A worrying WhatsApp scam has been reported by frustrated users - with people locked out of their accounts after being taken in by the trick.
People say they have received messages claiming to be after a six-digit code - with those who do get it urged to delete it.
Victims receive a message seemingly from a friend which states: "Hello, sorry, I sent you a 6-digit code by mistake, can you pass it to me please? It's urgent?"
In fact, the Express reports, a code, which is sent alongside the message, gives criminals access to your account.
Whenever anyone upgrades their handset, WhatsApp generates a six digit code so you can get hold of messages archived in your chat.
This is sent in a text message.
WARNING: WHATSAPP SCAM 3 members of my family have lost access to their WhatsApp this morning! Hackers send a text message from WA with a verification code, then a WhatsApp text from someone you know saying they desperately need the code. DO NOT SEND THE CODE OR CLICK THE LINK pic.twitter.com/T8dqPydH3N— Tommy Wathen (@tommywathen) May 18, 2021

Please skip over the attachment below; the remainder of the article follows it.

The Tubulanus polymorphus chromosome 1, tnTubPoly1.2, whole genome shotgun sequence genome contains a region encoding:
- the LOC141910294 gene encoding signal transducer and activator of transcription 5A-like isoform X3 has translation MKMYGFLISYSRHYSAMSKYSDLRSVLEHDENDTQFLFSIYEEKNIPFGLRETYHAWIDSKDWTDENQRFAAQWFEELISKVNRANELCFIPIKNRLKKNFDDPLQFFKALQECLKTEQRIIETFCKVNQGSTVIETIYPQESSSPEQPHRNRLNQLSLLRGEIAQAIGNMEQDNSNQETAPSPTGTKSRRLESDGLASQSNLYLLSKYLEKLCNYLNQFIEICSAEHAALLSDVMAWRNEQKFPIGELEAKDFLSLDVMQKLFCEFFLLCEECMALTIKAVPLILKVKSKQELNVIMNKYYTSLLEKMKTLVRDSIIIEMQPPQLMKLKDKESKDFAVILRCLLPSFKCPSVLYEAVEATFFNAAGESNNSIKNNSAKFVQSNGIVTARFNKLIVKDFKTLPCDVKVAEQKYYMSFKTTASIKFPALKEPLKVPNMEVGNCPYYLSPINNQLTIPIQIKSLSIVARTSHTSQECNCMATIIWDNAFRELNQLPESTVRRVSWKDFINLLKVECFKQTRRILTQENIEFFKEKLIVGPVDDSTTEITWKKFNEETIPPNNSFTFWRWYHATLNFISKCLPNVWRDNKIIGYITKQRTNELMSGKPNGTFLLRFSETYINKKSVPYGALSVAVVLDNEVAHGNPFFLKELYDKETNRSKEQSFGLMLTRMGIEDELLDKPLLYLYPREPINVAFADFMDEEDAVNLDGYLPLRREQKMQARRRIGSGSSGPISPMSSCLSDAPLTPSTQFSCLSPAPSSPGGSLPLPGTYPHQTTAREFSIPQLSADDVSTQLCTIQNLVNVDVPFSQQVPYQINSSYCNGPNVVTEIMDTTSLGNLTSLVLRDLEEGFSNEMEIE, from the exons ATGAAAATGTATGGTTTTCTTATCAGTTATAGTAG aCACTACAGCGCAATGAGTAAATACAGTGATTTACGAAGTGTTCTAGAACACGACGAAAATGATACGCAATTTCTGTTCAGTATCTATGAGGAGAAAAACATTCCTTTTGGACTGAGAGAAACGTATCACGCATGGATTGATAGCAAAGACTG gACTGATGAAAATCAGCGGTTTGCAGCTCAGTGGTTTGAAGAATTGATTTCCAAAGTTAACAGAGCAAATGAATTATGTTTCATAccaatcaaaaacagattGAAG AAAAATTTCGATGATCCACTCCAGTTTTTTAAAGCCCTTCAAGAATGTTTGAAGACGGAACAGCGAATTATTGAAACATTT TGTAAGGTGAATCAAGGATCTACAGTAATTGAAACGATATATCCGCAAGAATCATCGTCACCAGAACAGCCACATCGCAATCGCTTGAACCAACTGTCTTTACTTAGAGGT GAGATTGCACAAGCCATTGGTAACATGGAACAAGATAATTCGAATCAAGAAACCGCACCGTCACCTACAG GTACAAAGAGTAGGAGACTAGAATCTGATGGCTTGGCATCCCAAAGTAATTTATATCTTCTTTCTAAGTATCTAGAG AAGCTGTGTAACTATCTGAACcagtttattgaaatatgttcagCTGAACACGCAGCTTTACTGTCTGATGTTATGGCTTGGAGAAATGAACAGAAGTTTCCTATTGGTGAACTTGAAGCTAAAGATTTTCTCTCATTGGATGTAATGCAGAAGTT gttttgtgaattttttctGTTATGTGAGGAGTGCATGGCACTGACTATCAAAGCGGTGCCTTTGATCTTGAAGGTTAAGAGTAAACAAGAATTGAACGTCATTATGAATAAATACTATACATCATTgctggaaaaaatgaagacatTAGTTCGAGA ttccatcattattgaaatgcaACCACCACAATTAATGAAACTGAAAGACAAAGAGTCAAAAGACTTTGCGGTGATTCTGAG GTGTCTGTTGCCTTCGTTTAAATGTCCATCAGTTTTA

If you hand this over, it means someone else can access your messages - leaving you locked out of WhatsApp, victims say.
One WhatsApp user posted on Twitter : "Three members of my family have lost access to their WhatsApp this morning.
"Hackers send a text message from WA with a verification code, then a WhatsApp text from someone you know saying they desperately need the code. Do not send the code or click the link."
People who have been taken in by the scam include Radio 2 presenter Jeremy Vine, who said criminals had been able to use his contact list to target more people.
Ray Walsh, Digital Privacy Expert at ProPrivacy, told the Express: "WhatsApp users need to be on the lookout for a worrying new scam that is allowing cybercriminals to hack into people’s WhatsApp accounts.
"Anybody who receives a message out of the blue with a one-time PIN code should be extremely wary because this is how the attack starts.
"Following the receipt of the unexpected OTP code, the hacker will send the victim a direct message claiming to be their friend or contact. They will then ask to be forwarded the code by claiming to have mistakenly sent it to them.
"That code is actually the two-factor authentication code for accessing the victim's WhatsApp account, and once the victim forwards it to the hacker they will use it to hack into their account.
"Always be on the lookout for any text messages that contain an OTP code and never, ever forward or screenshot or otherwise pass those codes on to anybody, no matter how genuine they sound."